Japan’s SoftBank shares hit historic high as online backers celebrate

REUTERS/Issei Kato

SoftBank Group Corp shares closed at a record high on Tuesday, surpassing a peak reached at the height of the dot-com bubble, as online backers celebrated the recovery in the value of the firm’s tech portfolio.

Shares in SoftBank, a heavily weighted component of the Nikkei 225 index which is trading at 30-year highs, closed up 4% at 10,420 yen, above the record 10,111 yen reached in February 2000.

Underpinned by buybacks and with retail investors buying its shares and baseball-themed junk bonds, SoftBank‘s shares have been supported by a growing number of portfolio companies listing in ebullient markets.

The Japanese conglomerate’s comeback, during which its shares have climbed almost 300% from lows hit last March as the COVID-19 pandemic roiled its portfolio, have led to celebration among its online backers.

“Roses are red, violets are blue, SoftBank haters, don’t know what to do,” wrote one prominent supporter on Twitter recently posting under the name “Masa Capital”.

SoftBank will reach 11,000 yen by April,” wrote another on Tuesday. The group’s shares hit an intraday high of 11,000 yen in February 2000 before crashing.

Chief Executive Masayoshi Son’s own social media posts are centred on aphorisms, favouring quarterly presentations over Twitter to transmit his message, in contrast to the memes that have made Tesla CEO Elon Musk a retail investor favourite.

SoftBank‘s climbing share price has pushed its market cap above $200 billion, in marked contrast to a year earlier when it slipped behind Sony Corp to third place in the index.

In the latest effort by a SoftBank-backed firm to tap markets seeing record equity raising, South Korean e-commerce firm Coupang last week filed to list in the United States and is aiming for a $50 billion valuation, a source said.

Reuters

Singapore Reporter/s

In Singapore, we are looking to double our reporting team by this year-end to comprehensively cover the fast-moving world of funded startups and VC, PE & M&A deals. We want reporters who can tell our readers what is really happening in these sectors and why it matters to markets, companies and consumers. The ability to write precisely and urgently is crucial for these roles. Ideal candidates must have to ability to work in a collaborative, dynamic, and fast-changing environment. We want our new hires to be digitally savvy and ready to experiment with new forms of storytelling. Most importantly, we are looking for hard-hitting reporters who work well in a team. Collaboration and collegiality are a must.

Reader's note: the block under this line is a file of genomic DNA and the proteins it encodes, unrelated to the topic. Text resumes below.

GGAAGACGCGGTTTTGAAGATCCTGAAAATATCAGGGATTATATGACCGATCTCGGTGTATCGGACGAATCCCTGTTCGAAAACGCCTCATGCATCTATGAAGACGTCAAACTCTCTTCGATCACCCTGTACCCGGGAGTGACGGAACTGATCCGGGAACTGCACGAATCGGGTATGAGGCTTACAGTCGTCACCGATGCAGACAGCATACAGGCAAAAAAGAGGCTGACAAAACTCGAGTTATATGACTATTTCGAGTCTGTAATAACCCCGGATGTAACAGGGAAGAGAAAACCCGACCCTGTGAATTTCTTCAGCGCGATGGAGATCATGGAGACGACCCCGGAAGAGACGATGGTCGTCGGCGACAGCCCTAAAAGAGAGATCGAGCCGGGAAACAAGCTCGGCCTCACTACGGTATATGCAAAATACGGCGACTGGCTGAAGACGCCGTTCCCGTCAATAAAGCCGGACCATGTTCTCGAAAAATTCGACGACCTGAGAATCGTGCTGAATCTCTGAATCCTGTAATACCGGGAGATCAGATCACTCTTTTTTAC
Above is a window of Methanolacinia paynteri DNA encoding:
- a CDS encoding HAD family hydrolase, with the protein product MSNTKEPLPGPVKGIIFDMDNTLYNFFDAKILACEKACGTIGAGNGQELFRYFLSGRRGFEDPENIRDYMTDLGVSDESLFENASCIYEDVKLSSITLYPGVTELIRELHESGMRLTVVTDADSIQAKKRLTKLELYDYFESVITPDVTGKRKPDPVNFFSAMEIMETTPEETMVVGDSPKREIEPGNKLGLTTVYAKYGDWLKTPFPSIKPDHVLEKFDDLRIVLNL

Following vacancies can be applied for (only in Singapore).

Following vacancies can be applied for (only in Singapore).   

  • A reporter to track companies/startups that have raised private capital, and have the potential to become unicorns. SEA currently has over 40 companies with a valuation of over $100 million and under $1 billion.
  • A reporter who can get behind the scenes and reveal how funding rounds are put together, or why they’ve failed to materialise. She/he in this role will largely focus on long-format stories. 
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Singapore Reporter/s

In Singapore, we are looking to double our reporting team by this year-end to comprehensively cover the fast-moving world of funded startups and VC, PE & M&A deals. We want reporters who can tell our readers what is really happening in these sectors and why it matters to markets, companies and consumers. The ability to write precisely and urgently is crucial for these roles. Ideal candidates must have to ability to work in a collaborative, dynamic, and fast-changing environment. We want our new hires to be digitally savvy and ready to experiment with new forms of storytelling. Most importantly, we are looking for hard-hitting reporters who work well in a team. Collaboration and collegiality are a must.

Following vacancies can be applied for (only in Singapore).

Following vacancies can be applied for (only in Singapore).   

  • A reporter to track companies/startups that have raised private capital, and have the potential to become unicorns. SEA currently has over 40 companies with a valuation of over $100 million and under $1 billion.
  • A reporter who can get behind the scenes and reveal how funding rounds are put together, or why they’ve failed to materialise. She/he in this role will largely focus on long-format stories. 
  • A journalist to track special situations funds, distressed debt and private credit (from the PE angle) across Asia.